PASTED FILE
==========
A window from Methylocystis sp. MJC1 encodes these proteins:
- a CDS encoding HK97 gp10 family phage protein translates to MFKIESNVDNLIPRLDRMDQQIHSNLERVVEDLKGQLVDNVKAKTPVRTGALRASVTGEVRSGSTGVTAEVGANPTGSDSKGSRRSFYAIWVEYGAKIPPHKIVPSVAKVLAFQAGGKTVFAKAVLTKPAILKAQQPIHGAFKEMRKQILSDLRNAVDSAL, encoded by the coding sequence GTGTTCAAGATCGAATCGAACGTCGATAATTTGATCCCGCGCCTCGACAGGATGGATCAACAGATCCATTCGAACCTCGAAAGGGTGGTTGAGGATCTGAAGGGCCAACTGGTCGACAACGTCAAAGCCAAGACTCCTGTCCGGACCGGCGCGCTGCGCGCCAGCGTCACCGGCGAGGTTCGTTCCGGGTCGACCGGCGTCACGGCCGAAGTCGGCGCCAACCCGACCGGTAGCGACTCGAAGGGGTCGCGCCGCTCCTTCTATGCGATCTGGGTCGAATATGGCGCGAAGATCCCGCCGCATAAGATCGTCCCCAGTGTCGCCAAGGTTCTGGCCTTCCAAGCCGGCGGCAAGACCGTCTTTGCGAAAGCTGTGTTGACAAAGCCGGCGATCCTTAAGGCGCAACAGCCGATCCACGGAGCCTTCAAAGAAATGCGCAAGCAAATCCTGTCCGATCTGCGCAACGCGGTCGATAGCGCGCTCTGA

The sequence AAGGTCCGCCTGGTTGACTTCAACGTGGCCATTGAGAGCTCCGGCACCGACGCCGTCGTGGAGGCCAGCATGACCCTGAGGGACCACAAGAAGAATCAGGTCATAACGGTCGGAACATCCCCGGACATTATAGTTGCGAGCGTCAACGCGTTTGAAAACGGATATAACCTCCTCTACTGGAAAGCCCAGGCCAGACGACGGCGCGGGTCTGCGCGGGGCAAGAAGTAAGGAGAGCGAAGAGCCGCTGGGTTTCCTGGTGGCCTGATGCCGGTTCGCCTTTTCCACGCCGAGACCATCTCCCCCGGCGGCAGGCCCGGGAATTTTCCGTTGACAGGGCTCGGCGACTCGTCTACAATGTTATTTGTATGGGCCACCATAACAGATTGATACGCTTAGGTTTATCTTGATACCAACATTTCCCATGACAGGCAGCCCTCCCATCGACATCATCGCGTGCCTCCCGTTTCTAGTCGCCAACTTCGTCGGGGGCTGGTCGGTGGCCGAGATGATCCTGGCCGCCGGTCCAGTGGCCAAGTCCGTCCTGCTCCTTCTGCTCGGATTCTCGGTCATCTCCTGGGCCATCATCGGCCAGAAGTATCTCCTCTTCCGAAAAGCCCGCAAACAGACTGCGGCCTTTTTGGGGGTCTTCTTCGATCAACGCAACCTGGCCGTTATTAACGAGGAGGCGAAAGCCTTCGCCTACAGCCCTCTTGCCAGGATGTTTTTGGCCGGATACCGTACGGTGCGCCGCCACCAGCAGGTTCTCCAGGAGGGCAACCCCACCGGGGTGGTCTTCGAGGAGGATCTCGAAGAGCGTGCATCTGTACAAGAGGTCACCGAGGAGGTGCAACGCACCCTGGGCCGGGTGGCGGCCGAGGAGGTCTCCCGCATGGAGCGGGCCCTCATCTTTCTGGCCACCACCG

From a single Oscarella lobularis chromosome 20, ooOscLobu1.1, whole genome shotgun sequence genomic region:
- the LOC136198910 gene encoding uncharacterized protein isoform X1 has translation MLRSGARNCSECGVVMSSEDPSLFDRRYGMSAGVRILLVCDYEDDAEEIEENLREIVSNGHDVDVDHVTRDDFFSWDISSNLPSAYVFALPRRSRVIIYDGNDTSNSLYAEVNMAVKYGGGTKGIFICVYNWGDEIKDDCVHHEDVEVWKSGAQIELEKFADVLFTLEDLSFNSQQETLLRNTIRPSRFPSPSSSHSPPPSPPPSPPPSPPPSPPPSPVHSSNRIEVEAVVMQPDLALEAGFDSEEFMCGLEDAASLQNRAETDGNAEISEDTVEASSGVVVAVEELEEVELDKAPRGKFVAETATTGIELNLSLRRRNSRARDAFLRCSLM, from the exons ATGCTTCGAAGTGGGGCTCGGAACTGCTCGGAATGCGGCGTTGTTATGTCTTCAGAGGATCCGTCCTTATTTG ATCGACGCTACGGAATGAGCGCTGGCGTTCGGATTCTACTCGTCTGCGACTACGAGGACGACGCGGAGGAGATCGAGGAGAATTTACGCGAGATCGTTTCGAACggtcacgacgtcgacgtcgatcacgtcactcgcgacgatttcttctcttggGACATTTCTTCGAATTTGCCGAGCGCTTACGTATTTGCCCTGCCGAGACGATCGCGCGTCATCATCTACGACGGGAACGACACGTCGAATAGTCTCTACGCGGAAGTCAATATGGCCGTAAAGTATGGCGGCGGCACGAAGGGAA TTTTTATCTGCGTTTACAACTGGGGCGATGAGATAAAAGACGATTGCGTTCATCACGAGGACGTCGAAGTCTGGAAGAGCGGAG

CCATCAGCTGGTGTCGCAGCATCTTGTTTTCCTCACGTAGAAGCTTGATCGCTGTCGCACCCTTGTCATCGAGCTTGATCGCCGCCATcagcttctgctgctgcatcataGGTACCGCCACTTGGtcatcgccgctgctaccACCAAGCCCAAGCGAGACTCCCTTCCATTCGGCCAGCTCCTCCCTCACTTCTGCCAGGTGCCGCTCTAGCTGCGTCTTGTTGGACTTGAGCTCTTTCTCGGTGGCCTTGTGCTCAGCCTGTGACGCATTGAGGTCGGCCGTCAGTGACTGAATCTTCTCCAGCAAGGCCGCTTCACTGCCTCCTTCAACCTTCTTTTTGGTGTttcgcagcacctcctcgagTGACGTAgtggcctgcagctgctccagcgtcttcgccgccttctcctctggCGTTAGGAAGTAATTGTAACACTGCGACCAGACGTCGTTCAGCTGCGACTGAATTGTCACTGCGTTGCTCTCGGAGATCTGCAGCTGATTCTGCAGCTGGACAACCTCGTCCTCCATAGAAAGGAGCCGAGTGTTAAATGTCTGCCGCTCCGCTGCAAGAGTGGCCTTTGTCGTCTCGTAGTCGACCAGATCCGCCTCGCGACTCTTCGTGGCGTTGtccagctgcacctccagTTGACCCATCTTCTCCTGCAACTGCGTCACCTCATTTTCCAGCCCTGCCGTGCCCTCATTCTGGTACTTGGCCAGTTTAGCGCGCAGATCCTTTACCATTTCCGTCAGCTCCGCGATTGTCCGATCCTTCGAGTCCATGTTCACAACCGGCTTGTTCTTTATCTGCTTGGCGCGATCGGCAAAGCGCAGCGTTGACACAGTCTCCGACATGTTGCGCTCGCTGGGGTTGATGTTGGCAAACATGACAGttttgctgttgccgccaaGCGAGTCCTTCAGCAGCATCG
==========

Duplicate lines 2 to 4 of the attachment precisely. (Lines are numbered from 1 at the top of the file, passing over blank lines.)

- a CDS encoding HK97 gp10 family phage protein translates to MFKIESNVDNLIPRLDRMDQQIHSNLERVVEDLKGQLVDNVKAKTPVRTGALRASVTGEVRSGSTGVTAEVGANPTGSDSKGSRRSFYAIWVEYGAKIPPHKIVPSVAKVLAFQAGGKTVFAKAVLTKPAILKAQQPIHGAFKEMRKQILSDLRNAVDSAL, encoded by the coding sequence GTGTTCAAGATCGAATCGAACGTCGATAATTTGATCCCGCGCCTCGACAGGATGGATCAACAGATCCATTCGAACCTCGAAAGGGTGGTTGAGGATCTGAAGGGCCAACTGGTCGACAACGTCAAAGCCAAGACTCCTGTCCGGACCGGCGCGCTGCGCGCCAGCGTCACCGGCGAGGTTCGTTCCGGGTCGACCGGCGTCACGGCCGAAGTCGGCGCCAACCCGACCGGTAGCGACTCGAAGGGGTCGCGCCGCTCCTTCTATGCGATCTGGGTCGAATATGGCGCGAAGATCCCGCCGCATAAGATCGTCCCCAGTGTCGCCAAGGTTCTGGCCTTCCAAGCCGGCGGCAAGACCGTCTTTGCGAAAGCTGTGTTGACAAAGCCGGCGATCCTTAAGGCGCAACAGCCGATCCACGGAGCCTTCAAAGAAATGCGCAAGCAAATCCTGTCCGATCTGCGCAACGCGGTCGATAGCGCGCTCTGA

The sequence AAGGTCCGCCTGGTTGACTTCAACGTGGCCATTGAGAGCTCCGGCACCGACGCCGTCGTGGAGGCCAGCATGACCCTGAGGGACCACAAGAAGAATCAGGTCATAACGGTCGGAACATCCCCGGACATTATAGTTGCGAGCGTCAACGCGTTTGAAAACGGATATAACCTCCTCTACTGGAAAGCCCAGGCCAGACGACGGCGCGGGTCTGCGCGGGGCAAGAAGTAAGGAGAGCGAAGAGCCGCTGGGTTTCCTGGTGGCCTGATGCCGGTTCGCCTTTTCCACGCCGAGACCATCTCCCCCGGCGGCAGGCCCGGGAATTTTCCGTTGACAGGGCTCGGCGACTCGTCTACAATGTTATTTGTATGGGCCACCATAACAGATTGATACGCTTAGGTTTATCTTGATACCAACATTTCCCATGACAGGCAGCCCTCCCATCGACATCATCGCGTGCCTCCCGTTTCTAGTCGCCAACTTCGTCGGGGGCTGGTCGGTGGCCGAGATGATCCTGGCCGCCGGTCCAGTGGCCAAGTCCGTCCTGCTCCTTCTGCTCGGATTCTCGGTCATCTCCTGGGCCATCATCGGCCAGAAGTATCTCCTCTTCCGAAAAGCCCGCAAACAGACTGCGGCCTTTTTGGGGGTCTTCTTCGATCAACGCAACCTGGCCGTTATTAACGAGGAGGCGAAAGCCTTCGCCTACAGCCCTCTTGCCAGGATGTTTTTGGCCGGATACCGTACGGTGCGCCGCCACCAGCAGGTTCTCCAGGAGGGCAACCCCACCGGGGTGGTCTTCGAGGAGGATCTCGAAGAGCGTGCATCTGTACAAGAGGTCACCGAGGAGGTGCAACGCACCCTGGGCCGGGTGGCGGCCGAGGAGGTCTCCCGCATGGAGCGGGCCCTCATCTTTCTGGCCACCACCG

From a single Oscarella lobularis chromosome 20, ooOscLobu1.1, whole genome shotgun sequence genomic region: